* IMF lowers growth outlook for 2015 and 2016
* Oil falls on concerns of lower demand ahead
* FXCM plummets, details loan agreement
* Indexes: Dow off 0.32 pct, S&P off 0.14 pct, Nasdaq up 0.15 pct (Updates to late afternoon trading, changes byline)
By Chuck Mikolajczak
NEW YORK, Jan 20 (Reuters) - U.S. stocks dipped on Tuesday after the International Monetary Fund reduced its growth forecasts for 2015 and 2016, but the outlook also boosted hopes central banks would take more aggressive policy moves to spark economic improvement.
The lower forecasts implied less demand for fuel through 2016, contributing to another fall in crude oil, which pressured energy names despite some bullish results from major companies in the sector. The S&P energy index lost 0.5 percent.
The IMF cut its forecasts for both years by 0.3 percentage points and advised advanced economies to maintain accommodative monetary policies to avoid increases in real interest rates as cheaper oil increases deflation risk.
“It looks like the Fed is super happy to pass that torch to the next central bank, and that would be the ECB as our contestant today,” said Kim Forrest, senior equity research analyst, Fort Pitt Capital Group in Pittsburgh.
“The problem is that while things have improved and our banks are much more stable, it’s not necessarily a driver for higher economic growth.”
The European Central Bank is expected to announce on Thursday a program of bond buying to boost the region’s flagging economy.
The Dow Jones industrial average fell 56.35 points, or 0.32 percent, to 17,455.22, the S&P 500 lost 2.76 points, or 0.14 percent, to 2,016.66 and the Nasdaq Composite added 6.97 points, or 0.15 percent, to 4,641.36.
U.S. crude fell 4.1 percent to $46.69 per barrel, keeping the commodity - which is down more than 55 percent since June - near its lowest level since 2009.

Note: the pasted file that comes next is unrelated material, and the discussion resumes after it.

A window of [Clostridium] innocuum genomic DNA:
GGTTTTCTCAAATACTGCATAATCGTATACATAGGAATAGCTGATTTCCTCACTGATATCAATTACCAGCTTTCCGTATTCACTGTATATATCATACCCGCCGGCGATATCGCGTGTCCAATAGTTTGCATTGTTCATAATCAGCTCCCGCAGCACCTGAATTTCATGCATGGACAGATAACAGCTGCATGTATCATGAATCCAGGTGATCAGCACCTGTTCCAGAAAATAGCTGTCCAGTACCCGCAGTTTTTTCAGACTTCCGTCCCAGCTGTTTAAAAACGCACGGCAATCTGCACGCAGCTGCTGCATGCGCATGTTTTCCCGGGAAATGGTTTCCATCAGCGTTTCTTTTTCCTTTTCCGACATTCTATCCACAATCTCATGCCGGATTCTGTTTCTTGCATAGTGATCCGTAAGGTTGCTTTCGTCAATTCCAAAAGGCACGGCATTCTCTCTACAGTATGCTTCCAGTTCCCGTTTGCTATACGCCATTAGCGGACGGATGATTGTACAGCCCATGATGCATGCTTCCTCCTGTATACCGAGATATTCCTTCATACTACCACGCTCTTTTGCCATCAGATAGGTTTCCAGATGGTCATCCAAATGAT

Halliburton Co and Baker Hughes Inc warned that a fall in drilling activity would hurt results in 2015, though the companies also reported better-than-expected fourth-quarter profits. Halliburton rose 0.5 percent to $39.32 while Baker gained 0.6 percent to $56.89.
Johnson & Johnson fell 3.3 percent to $100.60 as the biggest drag on both the Dow and S&P 500 after adjusted earnings beat expectations but revenue missed forecasts.
Morgan Stanley reported a drop of 81 percent in revenue from trading fixed-income securities, currencies and commodities, though earnings rose on a sharp drop in legal costs. Shares fell 1.1 percent to $34.50.
FXCM Inc plummeted 88.7 percent to $1.43 on volume of over 77 million shares, its most active day ever. The retail foreign exchange broker on Friday said it would get a $300 million loan from Leucadia National Corp to keep operating after losing millions from a recent surge of the Swiss franc.
Declining issues outnumbered advancing ones on the NYSE by 2,071 to 989, for a 2.09-to-1 ratio; on the Nasdaq, 1,733 issues fell and 973 advanced, for a 1.78-to-1 ratio favoring decliners.
The S&P 500 was posting 45 new 52-week highs and 17 new lows; the Nasdaq Composite was recording 54 new highs and 97 new lows. (Reporting by Chuck Mikolajczak; Editing by Nick Zieminski)